Superman on Radio & Audio

Superman Radio Series - Story Reviews

1942: The Mystery Ship

Reviewed by: James Lantz

Original Broadcast Dates: December 23, 1942-December 31, 1942

"The Mystery Ship"

Superman, in his guise of Daily Planet reporter Clark Kent, has gone with his colleagues Lois Lane, Jimmy Olsen and editor Perry White on an expedition in search of the lost continent of Atlantis in a submarine created by eccentric inventor Doctor Oleander Cameron. The group has faced many dangers, including a German U-boat and a giant octopus, from which Superman has saved them. The Man of Steel even rushed Jimmy to a Navy hospital after he was injured by the Nazis.

Now, a tanker is on a collision course with Cameron's vessel. The opposing boat's whistle blows, but it cuts through the hull of Cameron's bathysphere. Lois, Perry, Doctor Cameron and his crew have been knocked into the waters of the Atlantic Ocean. This forces Clark to return to his true identify of Superman. The caped hero leaves Lois and the others on the mysterious ship, only to discover something surprising as Clark Kent when he and his friends take a look around. The tanker, in spite of engines running and hot soup on the dinner table, seems to be completely deserted.

Further inspection of the mysterious boat shows that it is completely without a crew. Clark and the others split up to see what can be discovered. A shaving kit with warm water has been found in a crewman's quarters, and Clark has turned off the ship's engines. He, Lois and Perry are about to go to activate the tanker's foghorn when something shocks them. There is the sudden sound of someone screaming.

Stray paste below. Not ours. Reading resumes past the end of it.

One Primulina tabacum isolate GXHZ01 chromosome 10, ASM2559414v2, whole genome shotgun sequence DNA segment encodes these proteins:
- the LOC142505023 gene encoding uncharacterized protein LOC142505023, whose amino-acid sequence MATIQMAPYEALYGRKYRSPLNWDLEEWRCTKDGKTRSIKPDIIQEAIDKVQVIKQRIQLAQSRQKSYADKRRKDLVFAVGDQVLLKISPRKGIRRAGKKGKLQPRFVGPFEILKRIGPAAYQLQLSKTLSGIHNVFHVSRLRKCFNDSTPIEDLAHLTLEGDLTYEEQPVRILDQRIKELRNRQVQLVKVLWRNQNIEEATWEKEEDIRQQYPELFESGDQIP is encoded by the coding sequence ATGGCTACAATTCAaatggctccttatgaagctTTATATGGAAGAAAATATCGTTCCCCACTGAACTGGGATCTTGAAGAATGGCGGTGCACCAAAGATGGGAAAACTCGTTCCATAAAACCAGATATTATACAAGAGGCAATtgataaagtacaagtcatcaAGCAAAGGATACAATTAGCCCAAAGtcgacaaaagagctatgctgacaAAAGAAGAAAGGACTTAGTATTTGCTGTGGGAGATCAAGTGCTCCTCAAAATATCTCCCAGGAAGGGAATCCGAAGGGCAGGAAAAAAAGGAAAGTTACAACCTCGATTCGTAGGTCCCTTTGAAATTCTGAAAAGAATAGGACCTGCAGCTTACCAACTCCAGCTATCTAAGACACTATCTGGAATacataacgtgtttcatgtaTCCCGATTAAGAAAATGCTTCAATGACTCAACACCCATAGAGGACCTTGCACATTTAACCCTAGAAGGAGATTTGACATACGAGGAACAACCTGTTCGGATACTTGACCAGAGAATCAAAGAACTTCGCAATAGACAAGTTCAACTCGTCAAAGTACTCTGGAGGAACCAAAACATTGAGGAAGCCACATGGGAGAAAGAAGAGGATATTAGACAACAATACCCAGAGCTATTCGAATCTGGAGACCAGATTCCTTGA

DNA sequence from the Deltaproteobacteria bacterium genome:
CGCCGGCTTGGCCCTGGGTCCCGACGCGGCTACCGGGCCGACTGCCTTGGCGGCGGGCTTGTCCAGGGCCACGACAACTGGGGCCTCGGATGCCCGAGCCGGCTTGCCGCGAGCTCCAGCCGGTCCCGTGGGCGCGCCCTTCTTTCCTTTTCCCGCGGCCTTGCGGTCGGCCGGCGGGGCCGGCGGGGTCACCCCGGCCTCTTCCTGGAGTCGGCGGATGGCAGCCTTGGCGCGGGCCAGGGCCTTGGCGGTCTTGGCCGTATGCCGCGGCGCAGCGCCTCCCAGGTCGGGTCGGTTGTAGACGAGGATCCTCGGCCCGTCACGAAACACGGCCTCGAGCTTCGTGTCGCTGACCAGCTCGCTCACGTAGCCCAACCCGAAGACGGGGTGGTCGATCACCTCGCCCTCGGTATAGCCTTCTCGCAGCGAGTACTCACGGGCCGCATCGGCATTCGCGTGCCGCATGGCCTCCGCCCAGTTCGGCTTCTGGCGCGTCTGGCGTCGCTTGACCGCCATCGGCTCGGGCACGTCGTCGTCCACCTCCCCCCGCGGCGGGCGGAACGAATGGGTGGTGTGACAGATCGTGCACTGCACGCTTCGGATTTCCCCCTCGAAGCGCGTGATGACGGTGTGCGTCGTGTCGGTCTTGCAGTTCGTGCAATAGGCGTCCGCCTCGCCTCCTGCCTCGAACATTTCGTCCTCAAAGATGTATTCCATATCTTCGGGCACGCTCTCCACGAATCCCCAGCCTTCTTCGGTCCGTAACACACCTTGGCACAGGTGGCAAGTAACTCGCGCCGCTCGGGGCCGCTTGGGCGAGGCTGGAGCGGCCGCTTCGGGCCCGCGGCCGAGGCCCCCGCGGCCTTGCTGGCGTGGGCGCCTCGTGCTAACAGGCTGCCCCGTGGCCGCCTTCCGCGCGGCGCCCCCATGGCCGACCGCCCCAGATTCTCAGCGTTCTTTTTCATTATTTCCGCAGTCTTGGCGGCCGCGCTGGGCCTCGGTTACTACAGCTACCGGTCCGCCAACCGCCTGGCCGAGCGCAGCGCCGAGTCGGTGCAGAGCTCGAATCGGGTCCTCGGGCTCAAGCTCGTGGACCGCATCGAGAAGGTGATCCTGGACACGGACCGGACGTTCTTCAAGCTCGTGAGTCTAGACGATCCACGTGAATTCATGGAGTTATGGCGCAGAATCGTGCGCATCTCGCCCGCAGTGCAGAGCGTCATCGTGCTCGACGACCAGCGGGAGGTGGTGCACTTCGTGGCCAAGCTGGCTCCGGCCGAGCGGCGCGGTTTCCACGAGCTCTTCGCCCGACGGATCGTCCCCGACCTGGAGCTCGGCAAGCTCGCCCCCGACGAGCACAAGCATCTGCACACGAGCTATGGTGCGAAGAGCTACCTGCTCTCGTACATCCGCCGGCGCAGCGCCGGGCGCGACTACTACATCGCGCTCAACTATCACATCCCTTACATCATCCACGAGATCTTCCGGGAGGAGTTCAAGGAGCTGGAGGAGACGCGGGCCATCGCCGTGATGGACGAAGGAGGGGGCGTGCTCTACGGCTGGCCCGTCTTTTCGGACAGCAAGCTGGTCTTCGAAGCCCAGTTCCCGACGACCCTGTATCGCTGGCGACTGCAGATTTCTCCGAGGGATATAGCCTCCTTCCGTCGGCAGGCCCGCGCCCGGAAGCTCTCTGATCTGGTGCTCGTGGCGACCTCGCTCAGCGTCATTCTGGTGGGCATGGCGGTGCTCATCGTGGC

Jimmy Olsen has returned, and the intrepid group from Cameron's submarine and the Daily Planet have found the tanker's captain dead in the dining hall. Stranger yet, there seems to be someone sounding off the foghorn. It is an insane, laughing old man with long nails and dressed in seaweed from head to foot. According the captain's log, he is the Old Man of the Seaweed. It is believed the maniacal elder has killed the crew of the abandoned ship. The Old Man of the Seaweed can only give the answers, in Clarks opinion. However, when Clark and the others go to question him, they find seaweed in the place of the crazed senior citizen whom had been tied up earlier by Kent. This mystery has just become more unusual for Superman and his friends.

Clark, Lois and Perry are searching the tanker for the Old Man of the Seaweed. Having split up with Clark, Lois and Perry are the first to find the elderly madman. He misses Perry with the knife he had thrown, but a wrench has made contact with the chief's skull. The Old Man has just taken Lois to the engine room, where he intends to crush her with the re-activated motors' pistons. The timely arrival of Superman prevents this. With one punch, the Man of Steel knocks out the Old Man of the Seaweed. Resuming his guise of Clark Kent, he awakens Lois and turns off the vessel's power. Now, Lois and Clark are about to make sure that Perry is okay until they hear a voice.

"Stay where you are!," he commands. "Throw up your hands, and don't budge, or I'll shoot to kill!"

The gunman is Lt. Saunders of the United States Navy. He had received a radio message saying the Albatross, which is the very vessel on which our hero and his friends find themselves, was sinking. Having straightened things out with Saunders and given an account of events that had occurred aboard the Albatross, Clark and the others are on a clipper ship bound for Metropolis, and the Old Man of the Seaweed is in the Navy's custody. On the flight, Lois, Clark and Jimmy see a man mistreating a Great Dane. Lois confronts him and learns that he is Sir Alfred Kenneth Trucita, a famous dog breeder. However, Clark reveals something to Lois after Sir Alfred leaves. The person they had met is not really Sir Alfred.